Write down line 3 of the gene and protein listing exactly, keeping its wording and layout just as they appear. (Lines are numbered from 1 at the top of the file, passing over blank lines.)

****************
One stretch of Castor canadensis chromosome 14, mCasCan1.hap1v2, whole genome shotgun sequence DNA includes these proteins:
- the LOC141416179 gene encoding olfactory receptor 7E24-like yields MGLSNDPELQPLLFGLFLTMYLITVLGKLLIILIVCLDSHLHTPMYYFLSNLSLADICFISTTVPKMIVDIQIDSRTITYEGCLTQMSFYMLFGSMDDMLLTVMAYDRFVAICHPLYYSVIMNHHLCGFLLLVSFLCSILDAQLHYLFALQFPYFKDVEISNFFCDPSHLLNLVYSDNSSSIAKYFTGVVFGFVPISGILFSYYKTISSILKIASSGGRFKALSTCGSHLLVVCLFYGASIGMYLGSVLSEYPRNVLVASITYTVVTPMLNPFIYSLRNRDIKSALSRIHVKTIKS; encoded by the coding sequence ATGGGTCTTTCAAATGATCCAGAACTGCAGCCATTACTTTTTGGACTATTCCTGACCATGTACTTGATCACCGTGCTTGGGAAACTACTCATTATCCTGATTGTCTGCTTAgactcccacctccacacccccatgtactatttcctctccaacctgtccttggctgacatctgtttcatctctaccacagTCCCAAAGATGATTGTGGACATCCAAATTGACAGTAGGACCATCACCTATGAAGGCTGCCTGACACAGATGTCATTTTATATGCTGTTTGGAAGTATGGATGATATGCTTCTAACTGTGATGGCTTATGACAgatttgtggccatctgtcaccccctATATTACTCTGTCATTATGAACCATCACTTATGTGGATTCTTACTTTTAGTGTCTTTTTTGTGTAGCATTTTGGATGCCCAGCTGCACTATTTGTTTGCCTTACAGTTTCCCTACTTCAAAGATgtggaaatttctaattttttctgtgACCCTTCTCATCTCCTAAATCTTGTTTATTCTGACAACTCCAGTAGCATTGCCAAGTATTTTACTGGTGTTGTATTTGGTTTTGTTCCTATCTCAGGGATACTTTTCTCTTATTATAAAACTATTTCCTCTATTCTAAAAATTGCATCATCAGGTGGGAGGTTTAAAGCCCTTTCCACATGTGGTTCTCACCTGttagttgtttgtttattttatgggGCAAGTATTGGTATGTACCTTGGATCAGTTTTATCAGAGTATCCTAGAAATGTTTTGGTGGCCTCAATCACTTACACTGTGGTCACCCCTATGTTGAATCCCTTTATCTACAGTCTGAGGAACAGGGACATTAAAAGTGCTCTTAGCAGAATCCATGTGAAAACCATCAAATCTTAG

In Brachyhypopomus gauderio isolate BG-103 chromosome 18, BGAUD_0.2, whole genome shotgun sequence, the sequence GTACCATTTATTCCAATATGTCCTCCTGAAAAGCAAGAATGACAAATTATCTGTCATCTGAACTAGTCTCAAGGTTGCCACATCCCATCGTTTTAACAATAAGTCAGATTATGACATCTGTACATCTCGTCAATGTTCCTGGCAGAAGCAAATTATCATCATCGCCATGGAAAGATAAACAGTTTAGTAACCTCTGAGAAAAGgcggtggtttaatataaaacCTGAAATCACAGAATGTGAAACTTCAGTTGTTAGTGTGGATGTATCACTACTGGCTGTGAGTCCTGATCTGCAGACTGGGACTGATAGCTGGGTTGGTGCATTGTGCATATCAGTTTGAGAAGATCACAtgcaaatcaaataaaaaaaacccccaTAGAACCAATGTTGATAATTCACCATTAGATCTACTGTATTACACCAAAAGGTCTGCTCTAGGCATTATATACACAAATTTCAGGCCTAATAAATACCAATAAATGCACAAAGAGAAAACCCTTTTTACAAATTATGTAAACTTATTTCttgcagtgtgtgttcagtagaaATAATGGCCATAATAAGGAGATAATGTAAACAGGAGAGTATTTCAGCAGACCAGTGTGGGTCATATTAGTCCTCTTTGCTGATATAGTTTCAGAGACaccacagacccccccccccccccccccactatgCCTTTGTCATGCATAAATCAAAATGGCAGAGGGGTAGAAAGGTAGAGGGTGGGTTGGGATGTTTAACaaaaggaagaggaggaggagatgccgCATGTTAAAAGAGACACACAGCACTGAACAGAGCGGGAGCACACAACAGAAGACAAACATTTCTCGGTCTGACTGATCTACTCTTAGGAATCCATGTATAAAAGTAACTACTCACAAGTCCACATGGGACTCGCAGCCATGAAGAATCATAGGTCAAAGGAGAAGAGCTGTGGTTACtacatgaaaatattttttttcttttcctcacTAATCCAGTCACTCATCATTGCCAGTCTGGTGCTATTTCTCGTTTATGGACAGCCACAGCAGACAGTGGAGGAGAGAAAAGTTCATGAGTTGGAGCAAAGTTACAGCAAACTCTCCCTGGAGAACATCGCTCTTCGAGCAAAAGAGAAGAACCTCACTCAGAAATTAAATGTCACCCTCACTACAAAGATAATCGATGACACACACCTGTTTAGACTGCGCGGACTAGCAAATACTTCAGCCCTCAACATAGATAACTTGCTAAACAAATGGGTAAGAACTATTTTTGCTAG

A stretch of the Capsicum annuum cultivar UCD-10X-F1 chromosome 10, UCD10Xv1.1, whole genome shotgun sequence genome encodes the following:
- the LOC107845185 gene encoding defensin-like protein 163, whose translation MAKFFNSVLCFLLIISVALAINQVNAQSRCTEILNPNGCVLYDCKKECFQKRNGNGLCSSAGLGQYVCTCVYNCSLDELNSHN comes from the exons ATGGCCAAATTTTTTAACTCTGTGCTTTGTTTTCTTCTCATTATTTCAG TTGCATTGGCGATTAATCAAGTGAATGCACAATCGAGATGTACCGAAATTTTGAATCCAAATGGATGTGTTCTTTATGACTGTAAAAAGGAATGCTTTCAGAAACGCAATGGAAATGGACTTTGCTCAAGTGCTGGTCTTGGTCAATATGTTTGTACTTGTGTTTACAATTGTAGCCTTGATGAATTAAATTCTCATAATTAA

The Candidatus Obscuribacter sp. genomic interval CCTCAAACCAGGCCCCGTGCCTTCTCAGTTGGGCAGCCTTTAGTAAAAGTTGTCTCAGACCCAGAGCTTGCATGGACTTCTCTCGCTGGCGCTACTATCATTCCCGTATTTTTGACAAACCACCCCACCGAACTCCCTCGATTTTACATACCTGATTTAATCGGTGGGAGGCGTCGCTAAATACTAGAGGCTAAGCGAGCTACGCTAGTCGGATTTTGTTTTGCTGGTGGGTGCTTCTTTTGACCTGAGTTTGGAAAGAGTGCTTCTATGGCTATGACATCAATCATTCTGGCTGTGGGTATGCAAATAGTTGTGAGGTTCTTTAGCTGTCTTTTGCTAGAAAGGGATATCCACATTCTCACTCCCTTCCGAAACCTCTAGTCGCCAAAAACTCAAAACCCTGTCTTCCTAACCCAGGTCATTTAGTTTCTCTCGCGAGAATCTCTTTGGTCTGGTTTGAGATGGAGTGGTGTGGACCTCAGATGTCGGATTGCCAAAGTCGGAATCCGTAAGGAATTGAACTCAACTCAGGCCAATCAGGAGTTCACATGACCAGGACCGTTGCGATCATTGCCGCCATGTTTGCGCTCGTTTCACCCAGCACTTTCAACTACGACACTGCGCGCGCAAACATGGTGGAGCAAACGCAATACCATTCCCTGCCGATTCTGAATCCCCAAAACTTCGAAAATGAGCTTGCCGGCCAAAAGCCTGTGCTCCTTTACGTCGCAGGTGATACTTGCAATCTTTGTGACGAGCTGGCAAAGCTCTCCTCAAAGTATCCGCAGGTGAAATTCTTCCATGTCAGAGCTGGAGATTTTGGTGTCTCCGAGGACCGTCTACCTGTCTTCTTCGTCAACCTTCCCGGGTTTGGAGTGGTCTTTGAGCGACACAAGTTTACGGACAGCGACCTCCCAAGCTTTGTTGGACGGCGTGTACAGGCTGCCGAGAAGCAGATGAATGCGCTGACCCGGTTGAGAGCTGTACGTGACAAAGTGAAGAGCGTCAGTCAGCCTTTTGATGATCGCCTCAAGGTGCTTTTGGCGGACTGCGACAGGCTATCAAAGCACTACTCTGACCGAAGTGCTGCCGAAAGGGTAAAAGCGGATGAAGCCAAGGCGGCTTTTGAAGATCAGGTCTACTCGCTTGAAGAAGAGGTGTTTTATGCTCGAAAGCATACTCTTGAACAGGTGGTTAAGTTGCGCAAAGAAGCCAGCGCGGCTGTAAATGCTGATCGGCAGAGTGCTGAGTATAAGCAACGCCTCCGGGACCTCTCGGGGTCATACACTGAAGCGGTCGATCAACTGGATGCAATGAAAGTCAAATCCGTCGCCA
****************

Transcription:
In Brachyhypopomus gauderio isolate BG-103 chromosome 18, BGAUD_0.2, whole genome shotgun sequence, the sequence GTACCATTTATTCCAATATGTCCTCCTGAAAAGCAAGAATGACAAATTATCTGTCATCTGAACTAGTCTCAAGGTTGCCACATCCCATCGTTTTAACAATAAGTCAGATTATGACATCTGTACATCTCGTCAATGTTCCTGGCAGAAGCAAATTATCATCATCGCCATGGAAAGATAAACAGTTTAGTAACCTCTGAGAAAAGgcggtggtttaatataaaacCTGAAATCACAGAATGTGAAACTTCAGTTGTTAGTGTGGATGTATCACTACTGGCTGTGAGTCCTGATCTGCAGACTGGGACTGATAGCTGGGTTGGTGCATTGTGCATATCAGTTTGAGAAGATCACAtgcaaatcaaataaaaaaaacccccaTAGAACCAATGTTGATAATTCACCATTAGATCTACTGTATTACACCAAAAGGTCTGCTCTAGGCATTATATACACAAATTTCAGGCCTAATAAATACCAATAAATGCACAAAGAGAAAACCCTTTTTACAAATTATGTAAACTTATTTCttgcagtgtgtgttcagtagaaATAATGGCCATAATAAGGAGATAATGTAAACAGGAGAGTATTTCAGCAGACCAGTGTGGGTCATATTAGTCCTCTTTGCTGATATAGTTTCAGAGACaccacagacccccccccccccccccccactatgCCTTTGTCATGCATAAATCAAAATGGCAGAGGGGTAGAAAGGTAGAGGGTGGGTTGGGATGTTTAACaaaaggaagaggaggaggagatgccgCATGTTAAAAGAGACACACAGCACTGAACAGAGCGGGAGCACACAACAGAAGACAAACATTTCTCGGTCTGACTGATCTACTCTTAGGAATCCATGTATAAAAGTAACTACTCACAAGTCCACATGGGACTCGCAGCCATGAAGAATCATAGGTCAAAGGAGAAGAGCTGTGGTTACtacatgaaaatattttttttcttttcctcacTAATCCAGTCACTCATCATTGCCAGTCTGGTGCTATTTCTCGTTTATGGACAGCCACAGCAGACAGTGGAGGAGAGAAAAGTTCATGAGTTGGAGCAAAGTTACAGCAAACTCTCCCTGGAGAACATCGCTCTTCGAGCAAAAGAGAAGAACCTCACTCAGAAATTAAATGTCACCCTCACTACAAAGATAATCGATGACACACACCTGTTTAGACTGCGCGGACTAGCAAATACTTCAGCCCTCAACATAGATAACTTGCTAAACAAATGGGTAAGAACTATTTTTGCTAG